Five Chinese gamers are today $5 million (£2.9m) richer having battled their way to victory in The International 4 - the richest e-sports tournament in history which saw Dota 2 players from around the world compete for a prize pool of over $10m.
The final battle saw Chinese-based Team Newbee take on compatriots Vici Gaming in a best-of-five joust in Valve's multiplayer online battle game Dota 2.
While Vici Gaming will be disappointed with its loss, the five teams members will be comforted by the fact they get to take home the second prize of $1.5m.
Team Newbee, as its name suggests, was only set up in February specifically to try and win the Aegis of Champions, the specially designed shield (right) which is presented to the winners of The International as well as the huge prize money.
The International 4, which was organised by Dota 2 developers Valve, saw the 16 best teams in the world compete in a tournament which was held in the 17,000- seater KeyArena in Seattle, indicating the huge increase in popularity e-sports has experienced in recent years.
Tickets for the tournament, which cost $99, sold out within an hour.
While Valve organised the tournament and put up some of the record-breaking prize money, most of the pool came from Dota 2 players themselves who bought the in-game Compendium which gave them access to new cosmetic items for their heroes while also supporting the game they love.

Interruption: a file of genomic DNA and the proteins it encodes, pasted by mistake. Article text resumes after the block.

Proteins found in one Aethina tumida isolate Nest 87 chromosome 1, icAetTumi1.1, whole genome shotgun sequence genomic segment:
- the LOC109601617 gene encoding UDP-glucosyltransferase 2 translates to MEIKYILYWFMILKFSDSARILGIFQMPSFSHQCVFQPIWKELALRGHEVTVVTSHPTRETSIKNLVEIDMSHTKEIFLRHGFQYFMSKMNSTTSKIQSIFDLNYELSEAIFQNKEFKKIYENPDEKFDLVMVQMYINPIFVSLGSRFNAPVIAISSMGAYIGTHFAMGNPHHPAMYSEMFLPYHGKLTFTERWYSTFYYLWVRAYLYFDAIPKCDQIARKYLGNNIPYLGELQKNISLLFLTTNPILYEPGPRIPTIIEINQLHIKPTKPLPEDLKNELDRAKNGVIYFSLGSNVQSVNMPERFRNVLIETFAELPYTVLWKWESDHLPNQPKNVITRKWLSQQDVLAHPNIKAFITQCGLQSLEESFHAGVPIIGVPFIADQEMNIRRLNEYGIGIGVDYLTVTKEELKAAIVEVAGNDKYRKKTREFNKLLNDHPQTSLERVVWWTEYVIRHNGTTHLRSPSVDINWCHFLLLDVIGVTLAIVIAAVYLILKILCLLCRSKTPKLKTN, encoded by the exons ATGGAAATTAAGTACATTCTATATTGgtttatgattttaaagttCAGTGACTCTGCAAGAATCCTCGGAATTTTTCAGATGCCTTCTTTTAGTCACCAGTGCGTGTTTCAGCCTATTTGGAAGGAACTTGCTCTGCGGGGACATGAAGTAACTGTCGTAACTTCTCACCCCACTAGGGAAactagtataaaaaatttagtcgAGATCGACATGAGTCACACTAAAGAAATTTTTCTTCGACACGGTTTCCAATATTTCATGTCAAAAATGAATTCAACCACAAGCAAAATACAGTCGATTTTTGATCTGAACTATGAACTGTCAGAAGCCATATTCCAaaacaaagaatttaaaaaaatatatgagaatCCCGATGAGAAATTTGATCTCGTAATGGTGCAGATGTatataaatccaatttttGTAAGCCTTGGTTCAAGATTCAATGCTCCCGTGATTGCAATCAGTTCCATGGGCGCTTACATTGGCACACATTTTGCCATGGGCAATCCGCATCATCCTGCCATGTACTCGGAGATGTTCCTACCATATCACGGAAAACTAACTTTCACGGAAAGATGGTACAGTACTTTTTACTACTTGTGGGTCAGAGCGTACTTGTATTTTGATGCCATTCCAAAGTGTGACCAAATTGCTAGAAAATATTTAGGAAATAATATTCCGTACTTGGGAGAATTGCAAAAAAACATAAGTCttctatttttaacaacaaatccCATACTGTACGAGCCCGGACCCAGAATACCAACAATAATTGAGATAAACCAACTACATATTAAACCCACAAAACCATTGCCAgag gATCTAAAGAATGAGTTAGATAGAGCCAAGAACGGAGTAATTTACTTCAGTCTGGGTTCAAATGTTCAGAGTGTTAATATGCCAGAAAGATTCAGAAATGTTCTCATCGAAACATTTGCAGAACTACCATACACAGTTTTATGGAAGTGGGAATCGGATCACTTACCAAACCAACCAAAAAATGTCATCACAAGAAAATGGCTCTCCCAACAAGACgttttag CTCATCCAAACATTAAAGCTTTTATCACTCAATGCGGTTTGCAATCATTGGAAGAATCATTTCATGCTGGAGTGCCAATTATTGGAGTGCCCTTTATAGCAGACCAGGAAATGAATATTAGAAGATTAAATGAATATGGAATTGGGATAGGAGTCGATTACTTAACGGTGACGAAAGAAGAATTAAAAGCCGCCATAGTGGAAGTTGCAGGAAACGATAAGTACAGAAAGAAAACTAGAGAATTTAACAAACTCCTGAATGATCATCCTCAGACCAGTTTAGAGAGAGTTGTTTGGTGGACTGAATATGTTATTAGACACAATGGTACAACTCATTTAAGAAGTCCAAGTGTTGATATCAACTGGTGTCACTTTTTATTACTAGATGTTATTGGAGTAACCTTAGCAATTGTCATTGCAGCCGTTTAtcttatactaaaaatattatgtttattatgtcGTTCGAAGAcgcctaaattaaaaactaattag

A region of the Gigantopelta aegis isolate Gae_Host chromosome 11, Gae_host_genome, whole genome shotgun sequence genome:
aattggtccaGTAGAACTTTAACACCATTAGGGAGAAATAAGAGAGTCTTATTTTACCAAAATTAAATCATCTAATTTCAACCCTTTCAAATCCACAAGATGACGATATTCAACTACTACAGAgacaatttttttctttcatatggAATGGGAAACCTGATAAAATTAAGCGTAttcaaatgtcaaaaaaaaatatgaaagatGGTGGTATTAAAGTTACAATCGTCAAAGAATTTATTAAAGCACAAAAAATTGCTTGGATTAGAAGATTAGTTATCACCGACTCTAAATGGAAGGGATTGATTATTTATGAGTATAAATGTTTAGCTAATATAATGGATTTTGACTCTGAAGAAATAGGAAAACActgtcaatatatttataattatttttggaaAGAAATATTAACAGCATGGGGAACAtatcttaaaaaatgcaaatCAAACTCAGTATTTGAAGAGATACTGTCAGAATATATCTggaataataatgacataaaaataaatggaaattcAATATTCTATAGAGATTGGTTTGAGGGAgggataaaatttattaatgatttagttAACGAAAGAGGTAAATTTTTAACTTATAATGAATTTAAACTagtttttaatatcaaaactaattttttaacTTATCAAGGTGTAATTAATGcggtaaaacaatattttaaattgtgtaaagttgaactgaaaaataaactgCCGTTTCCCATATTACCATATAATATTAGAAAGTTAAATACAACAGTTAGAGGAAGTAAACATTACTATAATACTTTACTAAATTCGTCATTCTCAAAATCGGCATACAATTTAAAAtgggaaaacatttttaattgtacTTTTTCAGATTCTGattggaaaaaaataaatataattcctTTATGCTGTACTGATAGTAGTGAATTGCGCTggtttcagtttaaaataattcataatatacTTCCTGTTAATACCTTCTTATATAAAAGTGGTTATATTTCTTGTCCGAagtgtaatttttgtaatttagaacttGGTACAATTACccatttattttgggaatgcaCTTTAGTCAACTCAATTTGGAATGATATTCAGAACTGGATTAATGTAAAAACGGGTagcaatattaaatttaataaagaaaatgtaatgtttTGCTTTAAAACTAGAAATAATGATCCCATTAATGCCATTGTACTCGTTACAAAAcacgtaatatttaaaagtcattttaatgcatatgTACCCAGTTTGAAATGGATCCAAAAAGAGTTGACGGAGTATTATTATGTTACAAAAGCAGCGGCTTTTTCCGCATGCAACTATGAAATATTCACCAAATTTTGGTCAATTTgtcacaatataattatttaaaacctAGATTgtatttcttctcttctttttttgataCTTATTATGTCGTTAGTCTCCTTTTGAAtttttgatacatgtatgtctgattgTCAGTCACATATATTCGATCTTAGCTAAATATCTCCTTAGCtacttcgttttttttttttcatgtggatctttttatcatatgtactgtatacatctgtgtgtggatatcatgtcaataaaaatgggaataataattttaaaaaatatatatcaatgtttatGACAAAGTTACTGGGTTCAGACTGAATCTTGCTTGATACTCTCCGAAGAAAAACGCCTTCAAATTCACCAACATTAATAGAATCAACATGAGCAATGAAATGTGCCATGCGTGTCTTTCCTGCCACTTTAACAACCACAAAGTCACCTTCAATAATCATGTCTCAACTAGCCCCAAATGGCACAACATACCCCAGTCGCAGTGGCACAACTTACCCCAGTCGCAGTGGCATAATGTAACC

The huge prize pool is more than that available to competitors in the US Masters, Tour de France or Kentucky Derby.
What is Dota 2?
Dota 2 (which stands for Defence of the Ancients) is a free-to-play multiplayer online battle arena (MOBA) game which pits two teams of five players against each other.
Each team is assigned a corner of the arena and must defend a building called the Ancient. Each player controls a Hero character and focuses on levelling up, collecting gold, acquiring items and fighting against the other team to achieve victory.
Dota 2 is developed by Valve and is available exclusively through its Steam distribution service for Windows, Mac and Linux.
The game is free to play, and all characters are accessible in the free version, with Valve making money from sales of cosmetic items, new announcer voice packs, and other things that don't have a direct effect on gameplay.
It currently has 7.86 million subscribers.